Okay, one last thing - even though Juan Atkins, Derrick May, and Kevin Saunderson have been interviewed endlessly and anything written about Detriot electronic music has some part on the Bellville Three, I want to talk to them too! I am spending a lot of time interviewing DJs who are active in Detroit now and who have been really significant to the history of this music in Detroit, but who have not yet recieved much attention. However, it would be a real shame if I ended this project without talking to Atkins, May, and Saunderson. So let's get on it!

Wednesday, September 3, 2008

Record Stores

So I learned about Rick Wilhite's record store, Vibes New and Rare Music, closing earlier in the summer, but forgot to post something about it until now. It has been a well respected cornerstone in electronic dance music both in Detroit and around the globe for years. It was on 8 mile road in Oak Park in a strange, but interesting office building. He had a suite on the second floor. It was a nice shop with an excellent collection of records – not that I would know for sure, because I'm not a record collector, or a DJ, but you know, I've heard, I've heard! It was sad news to hear that Vibes closed, but hopefully he will keep something going – whether internet based or some kind of mail order something or other.

I'm tired, so tired, I just typed "I'm tire"…


The following is to be sung with happy, excited voice and, you know, make up your own melody:

I blended records
I blended records
I blended records
I put two records together!

It was so much fun learning how to blend records last week during my "lesson." WhoDat has been so generous with her time, her equipment, her knowledge. I got there and brought some beer to share – she is not charging me anything, so I decided to bring some nourishment each time. So we were chatting about interviews I've done recently (Marcellus Pittman and Brian Gillespie) and the class she has been taking this week. It was Wednesday and Thursday at the Detroit Youthville Community Center, a class on Abelton and Reaktor taught by Mike Huckaby. Abelton and Reaktor are music production and editing computer programs. The two days were free. I wanted to sit in on them, but it started at 4pm and I didn't find out in time to adjust my work schedule. He has taught them before, so maybe I'll get to sit in on one another time. I am getting so overwhelmed with all the people that I want to talk to and sit down with to interview here. I recently typed a list of people that I have already talked with and people that I still want to meet and interview and that side of the list is LOOOOONG!

We talked for a while and then she got me set up with two records. She was trying to find something a little simple for me to blend. So I put the headphones on with one record coming out of the monitor and one coming out of one ear of the headphones. She started with an M. Pittman track and something else (I can't remember what it was). She cleans her studio space while I practice. She wipes down her Hammond organ, rearranges her cords for her studio equipment, she just organizes things. It's interesting to have control over what comes out of the speakers and what only I hear through the headphones. WhoDat can't hear what I am doing until I raise the volume of the turntable that I am trying to mix in to the track that is playing through the monitor. It's interesting because I can play around and still know that some of it is just for my ears – it takes away some of my initial self-consciousness and then when I am ready, I raise the volume for her to hear what I have blended. Sometimes the beats are matched and it lasts, but sometimes they fall out of rhythm pretty quickly. It's so much fun – it's so new and really satisfying when I do the blend correctly. I was asking her about albums and 12 inches. There are different types of records. An album, an LP, of course we all know, holds multiple songs (usually more than 2) on each side. A 12 inch holds a single song on each side of the record. An EP holds about 2 songs on each side, sometimes different songs, or different versions of the same song. Usually she plays 12 inches or EPs when she is spinning because they are much louder. She picked out an Erykah Badu album and a 12 inch with a song from that album to show me the difference. The album was Worldwide Underground and the song on both the album and the 12 inch that she played was "Danger." It made such a big difference comparing the two sources playing the same song.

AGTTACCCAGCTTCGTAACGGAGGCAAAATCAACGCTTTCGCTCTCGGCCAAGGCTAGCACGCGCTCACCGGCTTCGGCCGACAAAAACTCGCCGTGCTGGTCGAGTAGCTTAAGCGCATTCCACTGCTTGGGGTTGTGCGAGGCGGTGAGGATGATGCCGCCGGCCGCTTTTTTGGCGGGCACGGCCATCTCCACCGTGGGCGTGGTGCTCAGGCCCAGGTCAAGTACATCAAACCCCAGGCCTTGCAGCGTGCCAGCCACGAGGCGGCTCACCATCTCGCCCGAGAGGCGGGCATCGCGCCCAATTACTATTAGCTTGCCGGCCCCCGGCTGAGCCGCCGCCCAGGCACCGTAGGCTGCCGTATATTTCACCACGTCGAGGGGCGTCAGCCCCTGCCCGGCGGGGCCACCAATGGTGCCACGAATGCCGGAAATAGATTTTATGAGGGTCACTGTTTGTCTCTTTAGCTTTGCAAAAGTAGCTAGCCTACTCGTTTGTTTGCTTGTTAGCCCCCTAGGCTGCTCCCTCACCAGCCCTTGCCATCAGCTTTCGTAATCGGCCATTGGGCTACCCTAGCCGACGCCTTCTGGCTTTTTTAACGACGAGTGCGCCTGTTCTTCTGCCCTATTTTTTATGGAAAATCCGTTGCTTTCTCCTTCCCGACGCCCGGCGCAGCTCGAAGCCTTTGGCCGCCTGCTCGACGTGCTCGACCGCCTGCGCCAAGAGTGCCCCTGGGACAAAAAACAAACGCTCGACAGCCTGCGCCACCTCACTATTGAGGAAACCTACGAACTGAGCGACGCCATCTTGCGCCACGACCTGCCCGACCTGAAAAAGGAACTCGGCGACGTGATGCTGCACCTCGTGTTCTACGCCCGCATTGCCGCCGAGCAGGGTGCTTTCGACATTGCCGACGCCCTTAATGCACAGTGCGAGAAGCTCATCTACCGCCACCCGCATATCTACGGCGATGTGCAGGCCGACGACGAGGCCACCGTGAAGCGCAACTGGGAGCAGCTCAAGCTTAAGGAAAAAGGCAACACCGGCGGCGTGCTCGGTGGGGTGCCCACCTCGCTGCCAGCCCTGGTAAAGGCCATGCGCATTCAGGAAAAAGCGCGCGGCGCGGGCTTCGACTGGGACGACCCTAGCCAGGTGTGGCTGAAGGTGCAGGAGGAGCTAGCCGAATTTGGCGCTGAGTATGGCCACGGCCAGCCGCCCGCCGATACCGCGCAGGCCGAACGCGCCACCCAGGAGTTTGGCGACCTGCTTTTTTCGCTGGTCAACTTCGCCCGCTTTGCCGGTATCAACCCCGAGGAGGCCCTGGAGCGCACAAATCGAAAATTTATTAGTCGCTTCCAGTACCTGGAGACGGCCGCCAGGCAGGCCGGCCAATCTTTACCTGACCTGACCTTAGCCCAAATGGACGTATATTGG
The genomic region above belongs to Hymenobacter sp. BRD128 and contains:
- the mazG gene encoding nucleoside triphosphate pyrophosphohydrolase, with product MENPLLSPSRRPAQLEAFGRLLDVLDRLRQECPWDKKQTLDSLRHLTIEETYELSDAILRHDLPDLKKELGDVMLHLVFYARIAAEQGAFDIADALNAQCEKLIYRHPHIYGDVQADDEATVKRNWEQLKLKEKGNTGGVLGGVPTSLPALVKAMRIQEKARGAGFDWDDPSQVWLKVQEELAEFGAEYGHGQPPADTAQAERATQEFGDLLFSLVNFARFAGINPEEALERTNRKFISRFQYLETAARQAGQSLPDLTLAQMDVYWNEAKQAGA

Doing this is really helping me hone in on words that some DJs here use to describe sounds and records. Heat is a major quality that people pick up on and use to describe music. A track can be hot, records and analog equipment produce warm sounds as opposed to digitally produced music. WhoDat commented on the "pops and hisses" of a vinyl record being valued over the cleaner, more sterile sounds of a CD or computer produced music. Anyway, the difference in sound levels and density between the LP and the 12 inch was remarkable. I could really hear a more complex density of sounds and of layers of sounds in the 12 inch. Since the sound of a single song is stretched out across the grooves of an entire record, there is a lot more space for the song; more space within the grooves of vinyl for a greater density of detail and sound.

So it's already Wednesday again and I have my lesson tomorrow night! I'll try and get some posts out sooner this time around. I've got a busy weekend ahead of me: possibly Oslo on Friday for Family with Brian Gillespie and Todd Osborne, Saturday night at the Johanson Charles Gallery for Norm Talley, Shake, and Derrick May! I'll make sure to get some updates up to this blog this weekend. Good night.